Lawsuits multiply

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What is a law enforcement prosecution you ask? A vehicle chase is an event involving one or more law enforcement officers attempting to apprehend a suspect who is attempting to avoid being arrested while operating a motor vehicle using high speed driving. or other avoidance tactics such as exiting a freeway, turning sharply, or entering in a legal manner but willfully failing to give in to an officer’s signal to stop.

What considerations should be taken into account by a law enforcement officer when initiating the pursuit of a suspicious vehicle?

Law enforcement officers are authorized to initiate a prosecution when it is reasonable to believe that a suspect is attempting to escape arrest or detention by fleeing in a vehicle. The following factors, individually and collectively, are taken into consideration in deciding whether or not to initiate a lawsuit:

1. The seriousness of the known or reasonably suspected crime and its relationship to community safety.


2. The importance of protecting the public and balancing the known or reasonably suspected violation and the apparent need for immediate capture against the risks to officers, uninvolved motorists and others.

3. Apparent nature of the fleeing suspect (s) (eg, whether the suspect (s) pose a serious threat to public safety).

4. The identity of the suspect (s) has been verified and there is a relatively minimal risk of allowing the suspect (s) to be apprehended at a later date.

5. Public safety in the pursuit zone, including type of zone, time of day, volume of vehicle and pedestrian traffic and speed of the pursuit in relation to these factors.

6. Familiarity of law enforcement officers with the pursuit area and the driving capabilities of prosecuting officers under the conditions of the pursuit.

7. The quality of radio communications between the prosecuting units and the Communication Center.

8. Weather, traffic and road conditions which greatly increase the danger of the pursuit beyond the value of apprehending the suspect.

9. Performance capabilities of vehicles used in the chase with respect to speeds and other conditions of the chase.

10. Vehicle speeds.

11. Other persons in or on the pursued vehicle (eg passengers, additional suspects and hostages).

12. The police unit carries passengers other than police officers.

I am writing this because pursuing law enforcement is one of the most complex and stressful tasks staff will be involved in throughout their careers. Locally and statewide, law enforcement has seen more and more drivers flee from attempted traffic checks in recent months.

In 2019, the Mecosta County Sheriff’s Office attempted to stop a vehicle and scared the driver away, with a pursuit six times.

In 2020, that number increased to 11 prosecutions.

Already this year, nine months later, we are already at 11 prosecutions. These are just those initiated by our MPs, not counting those with whom we have assisted other law enforcement agencies.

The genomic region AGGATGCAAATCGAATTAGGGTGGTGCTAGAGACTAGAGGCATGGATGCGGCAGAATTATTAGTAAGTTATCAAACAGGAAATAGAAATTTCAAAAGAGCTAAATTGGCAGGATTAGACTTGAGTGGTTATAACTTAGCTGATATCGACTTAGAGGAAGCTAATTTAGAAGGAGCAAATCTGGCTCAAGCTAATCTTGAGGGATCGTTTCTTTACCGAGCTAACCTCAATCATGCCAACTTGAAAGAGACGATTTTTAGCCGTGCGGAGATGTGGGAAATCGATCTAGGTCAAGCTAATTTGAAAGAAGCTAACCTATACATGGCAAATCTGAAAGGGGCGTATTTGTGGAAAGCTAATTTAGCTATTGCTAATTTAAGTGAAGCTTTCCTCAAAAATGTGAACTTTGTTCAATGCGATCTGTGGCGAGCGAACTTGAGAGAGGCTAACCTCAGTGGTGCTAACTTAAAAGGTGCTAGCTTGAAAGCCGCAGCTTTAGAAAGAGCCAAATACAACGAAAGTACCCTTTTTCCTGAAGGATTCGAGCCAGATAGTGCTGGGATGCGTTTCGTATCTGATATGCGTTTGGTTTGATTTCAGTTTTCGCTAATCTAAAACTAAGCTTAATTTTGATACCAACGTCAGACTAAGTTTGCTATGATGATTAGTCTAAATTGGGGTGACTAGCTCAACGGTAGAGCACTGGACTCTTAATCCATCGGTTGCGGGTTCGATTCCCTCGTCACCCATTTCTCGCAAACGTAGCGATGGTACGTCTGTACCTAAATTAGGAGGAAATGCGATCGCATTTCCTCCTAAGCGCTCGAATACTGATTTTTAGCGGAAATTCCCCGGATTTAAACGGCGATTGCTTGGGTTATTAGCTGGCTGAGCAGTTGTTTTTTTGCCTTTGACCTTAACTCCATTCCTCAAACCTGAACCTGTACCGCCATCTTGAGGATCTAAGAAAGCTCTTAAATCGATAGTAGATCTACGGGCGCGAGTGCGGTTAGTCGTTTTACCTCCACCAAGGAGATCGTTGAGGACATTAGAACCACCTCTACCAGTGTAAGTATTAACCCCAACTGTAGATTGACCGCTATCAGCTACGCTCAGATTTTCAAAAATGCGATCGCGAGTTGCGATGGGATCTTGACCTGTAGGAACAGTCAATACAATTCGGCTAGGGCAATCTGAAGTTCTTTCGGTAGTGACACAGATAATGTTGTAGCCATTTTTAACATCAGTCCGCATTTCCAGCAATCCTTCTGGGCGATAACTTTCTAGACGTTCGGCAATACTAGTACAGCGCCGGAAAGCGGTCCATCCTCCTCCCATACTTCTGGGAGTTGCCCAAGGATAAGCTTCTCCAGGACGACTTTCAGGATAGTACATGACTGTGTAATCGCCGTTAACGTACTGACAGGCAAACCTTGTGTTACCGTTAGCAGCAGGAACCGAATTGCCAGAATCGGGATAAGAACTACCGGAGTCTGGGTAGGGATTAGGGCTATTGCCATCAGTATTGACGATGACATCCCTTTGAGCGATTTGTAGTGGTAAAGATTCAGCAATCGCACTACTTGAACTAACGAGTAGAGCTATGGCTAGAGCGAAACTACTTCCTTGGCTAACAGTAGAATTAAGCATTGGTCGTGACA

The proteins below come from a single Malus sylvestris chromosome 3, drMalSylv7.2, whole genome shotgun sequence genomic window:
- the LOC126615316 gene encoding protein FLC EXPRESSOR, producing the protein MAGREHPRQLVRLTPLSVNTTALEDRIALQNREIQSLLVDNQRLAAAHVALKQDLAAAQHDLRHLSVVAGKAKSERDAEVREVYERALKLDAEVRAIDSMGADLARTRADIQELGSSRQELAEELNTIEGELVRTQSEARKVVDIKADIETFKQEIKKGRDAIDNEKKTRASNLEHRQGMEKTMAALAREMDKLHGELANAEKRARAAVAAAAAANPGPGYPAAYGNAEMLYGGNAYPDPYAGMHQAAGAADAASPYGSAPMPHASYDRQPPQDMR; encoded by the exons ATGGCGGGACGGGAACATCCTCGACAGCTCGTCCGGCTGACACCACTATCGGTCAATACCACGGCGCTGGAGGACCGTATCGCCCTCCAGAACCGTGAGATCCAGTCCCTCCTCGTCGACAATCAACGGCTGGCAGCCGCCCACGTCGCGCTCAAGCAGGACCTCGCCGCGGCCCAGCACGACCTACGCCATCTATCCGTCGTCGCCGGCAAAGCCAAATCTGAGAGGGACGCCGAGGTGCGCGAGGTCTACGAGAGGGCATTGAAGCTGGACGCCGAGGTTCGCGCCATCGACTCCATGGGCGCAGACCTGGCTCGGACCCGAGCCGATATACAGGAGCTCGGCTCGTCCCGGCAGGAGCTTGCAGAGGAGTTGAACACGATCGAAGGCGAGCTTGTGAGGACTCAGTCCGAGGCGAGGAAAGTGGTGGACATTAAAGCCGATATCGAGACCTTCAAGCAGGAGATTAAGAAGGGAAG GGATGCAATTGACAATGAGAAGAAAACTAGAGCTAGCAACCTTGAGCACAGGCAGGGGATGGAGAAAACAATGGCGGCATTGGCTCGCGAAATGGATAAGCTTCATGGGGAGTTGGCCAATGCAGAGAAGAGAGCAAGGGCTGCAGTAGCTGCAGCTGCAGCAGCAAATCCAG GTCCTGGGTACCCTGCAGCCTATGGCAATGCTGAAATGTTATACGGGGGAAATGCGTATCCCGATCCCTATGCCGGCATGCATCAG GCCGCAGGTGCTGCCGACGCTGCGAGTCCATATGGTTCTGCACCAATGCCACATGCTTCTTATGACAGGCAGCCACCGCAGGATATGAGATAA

The Mecosta County Sheriff’s Office, like most law enforcement agencies, has a restrictive prosecution policy. We put it in place because of the risks to the safety of the community, the driver of the suspect vehicle, its potential passengers and the law enforcement officers involved. The potential for these lawsuits to be dangerous and tragic for everyone at this time is very high.

I attribute the increase in prosecutions to the methamphetamine epidemic, a growing lack of respect for the law, and the lack of consequences for people when they break the law. I still think that as a society we are increasingly empowering individuals, instead of forcing them to live up to a standard of behavior and ensuring that they are accountable and that there is adequate punishment. when these are not respected.

I associate not only the increase in vehicular prosecutions with the victimization mentality of a small part of our society, but also the increase in resistance and obstruction of MPs by suspects in our office during the last year. We’ve gone from seven cases in 2020 to 11 so far in 2021.

There is a lot of talk about police reform. There is a place for better policing.

We need to be better trained in police tactics and social issues in our society. You won’t hear me argue that. However, I also want people to look at themselves in the mirror and ask themselves what responsibility they have to themselves and those among whom they live to be responsible for their own actions and to follow the laws that we have in place in our country. community. We are moving further and further away from self-control.

With the increase in prosecutions, there is still a need for ongoing defensive driving training for law enforcement personnel to better prepare them for prosecution, so that they can function when the pressure of this act is pressured. takes place. There must also be tougher penalties for people fleeing law enforcement officials.

Prosecutions continue to be a necessary tactic for law enforcement to adequately enforce laws put in place by the company. When executed and applied appropriately and within the policy and procedure of our agencies, it helps to take certain people, often those who are the most violent or the most problematic, off the streets so that they cannot continue to pose a risk to our community members.

Brian Miller is the Sheriff of Mecosta County.


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